11 political terms to help you understand elections, government, and leaders like Trump

11 political terms to help you understand elections, government, and leaders like Trump

We know politicians are good at talking the talk (some of them), so we’ve made a handy guide to help you understand some of the most common political terms

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Donald Trump is #blessed with the gift of the gab. These are some of the terms he uses.
Photo: Reuters

Pork-barrel spending

Elected officials usually represent a certain geographic area, and the ruling party’s officials have the power to vote where government money goes. The term “pork-barrel spending” refers to these officials redirecting funding to their local districts to win the votes of the people who live there. The expression is a negative one.

Filibuster

Before a piece of legislation can become law, it must be voted on by the legislative body (for example, Hong Kong’s Legco or the US Congress). A filibuster is a tactic used by an elected official or party to delay or prevent a law being passed; this usually takes the form of a long speech so that the chamber must wait until the speaker has finished, or adjourn and delay the vote.

Partisan

Describes behaviour or legislation that some might see as biased towards a particular cause, especially when views on that issue are split between party lines. In essence, it means being motivated only by concern for one’s own political party, although their arguments on the matter may not be reasonable.

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Bellwether

Because elections can be unpredictable, people who follow politics will look to a “bellwether” – the actions or behaviour of someone or something that shows how a situation will develop or change. For example, the American state of Nevada is said to be the “bellwether” for American presidential elections; the result there has accurately predicted all but two presidents since 1912.

Gaffe

A blunder, especially the sort made by politicians, usually unintentionally, which cause them great embarrassment. For example, former British prime minister Gordon Brown was heard calling a woman in Britain a bigot – a person who is intolerant towards those holding different opinions. He had not realised that he was still wearing a microphone on his jacket.

Constituency

This fancy sounding word really means something quite simple – it refers to a group of voters who represent a geographic area, a specific group, or a profession. For example, the Legislative Council has specific geographic constituencies such as “New Territories East”, and functional constituencies that represent certain groups or professions in the council, such as medicine.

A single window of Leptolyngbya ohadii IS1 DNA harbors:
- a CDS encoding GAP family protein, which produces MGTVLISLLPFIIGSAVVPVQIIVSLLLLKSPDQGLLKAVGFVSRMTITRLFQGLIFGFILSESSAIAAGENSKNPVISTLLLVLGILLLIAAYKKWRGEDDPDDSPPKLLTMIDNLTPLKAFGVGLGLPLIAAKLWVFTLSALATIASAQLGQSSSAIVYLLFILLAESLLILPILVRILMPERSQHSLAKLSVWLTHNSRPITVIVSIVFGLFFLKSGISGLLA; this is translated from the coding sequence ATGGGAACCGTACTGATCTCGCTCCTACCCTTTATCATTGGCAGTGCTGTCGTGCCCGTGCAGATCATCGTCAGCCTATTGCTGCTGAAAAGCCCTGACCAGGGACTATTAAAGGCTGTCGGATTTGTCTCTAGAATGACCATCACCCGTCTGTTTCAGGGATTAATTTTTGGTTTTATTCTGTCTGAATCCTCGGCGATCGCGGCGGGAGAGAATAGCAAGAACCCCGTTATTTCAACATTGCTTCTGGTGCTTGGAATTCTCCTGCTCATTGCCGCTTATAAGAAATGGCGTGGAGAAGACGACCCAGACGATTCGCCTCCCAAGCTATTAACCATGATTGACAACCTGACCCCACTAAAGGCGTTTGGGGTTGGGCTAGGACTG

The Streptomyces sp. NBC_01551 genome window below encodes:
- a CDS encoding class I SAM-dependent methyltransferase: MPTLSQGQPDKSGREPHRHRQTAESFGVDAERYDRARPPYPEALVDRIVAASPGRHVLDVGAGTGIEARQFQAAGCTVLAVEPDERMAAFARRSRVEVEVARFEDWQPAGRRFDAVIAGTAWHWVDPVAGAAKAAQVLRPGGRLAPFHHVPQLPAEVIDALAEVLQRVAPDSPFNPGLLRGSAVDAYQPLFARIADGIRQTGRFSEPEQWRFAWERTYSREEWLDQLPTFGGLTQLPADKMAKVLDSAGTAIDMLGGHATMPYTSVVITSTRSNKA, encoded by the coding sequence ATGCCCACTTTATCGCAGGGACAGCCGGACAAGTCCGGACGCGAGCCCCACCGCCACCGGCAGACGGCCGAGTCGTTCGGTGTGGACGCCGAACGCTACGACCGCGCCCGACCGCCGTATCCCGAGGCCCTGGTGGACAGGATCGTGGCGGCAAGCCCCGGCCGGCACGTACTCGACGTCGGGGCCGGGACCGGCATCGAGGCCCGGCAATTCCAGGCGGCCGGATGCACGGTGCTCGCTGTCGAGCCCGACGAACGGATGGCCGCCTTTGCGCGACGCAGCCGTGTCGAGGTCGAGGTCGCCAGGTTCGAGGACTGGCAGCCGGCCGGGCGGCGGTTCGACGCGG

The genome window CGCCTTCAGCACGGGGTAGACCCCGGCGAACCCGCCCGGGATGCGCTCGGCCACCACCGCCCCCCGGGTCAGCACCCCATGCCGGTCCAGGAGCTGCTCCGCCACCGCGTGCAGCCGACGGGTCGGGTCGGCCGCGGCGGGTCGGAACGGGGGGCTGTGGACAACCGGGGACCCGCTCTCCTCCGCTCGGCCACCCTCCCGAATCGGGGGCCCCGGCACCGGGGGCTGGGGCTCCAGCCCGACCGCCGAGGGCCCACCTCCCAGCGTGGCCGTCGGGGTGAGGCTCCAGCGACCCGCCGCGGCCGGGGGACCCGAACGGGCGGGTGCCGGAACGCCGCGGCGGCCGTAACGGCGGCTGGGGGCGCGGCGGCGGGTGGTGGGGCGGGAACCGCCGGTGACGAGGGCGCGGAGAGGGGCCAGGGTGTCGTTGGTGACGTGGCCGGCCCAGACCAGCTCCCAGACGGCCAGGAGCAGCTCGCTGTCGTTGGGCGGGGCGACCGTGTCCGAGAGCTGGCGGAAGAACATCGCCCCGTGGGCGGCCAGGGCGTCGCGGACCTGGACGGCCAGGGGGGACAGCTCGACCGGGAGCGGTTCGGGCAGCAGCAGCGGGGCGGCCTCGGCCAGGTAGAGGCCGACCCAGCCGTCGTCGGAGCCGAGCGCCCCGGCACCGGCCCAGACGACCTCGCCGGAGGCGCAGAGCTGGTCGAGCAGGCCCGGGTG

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Gerrymandering

The act of redrawing the boundaries of where one constituency ends and another begins, to give one political party an advantage over another. For example, if one area heavily supports candidate A, and another area supports candidate B, these two areas might be split in a way that the new constituencies both contain more candidate A supporters. This would mean that candidate B would not have a stronghold in one area.

Dark horse

A candidate who unexpectedly wins an election. A good example would be Donald Trump, who defeated Hillary Clinton in the US election. Trump had never held a political position before running for the presidency.

Incumbent

A person who holds a particular office or position; usually this person is the “defending champion” in an election, competing against the challenger.

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Landslide

When a politician or a political party wins an election with a huge number of votes more than other parties, we call it a “landslide”.

Veto

Meaning “I forbid” in Latin, veto means to refuse to allow something to be done, even if most legislators or political parties involved approve of it. In some countries, the president or prime minister can use their “veto” power to reject a law already passed by parliament.

Edited by Charlotte Ames-Ettridge

This article appeared in the Young Post print edition as
Understanding political jargon

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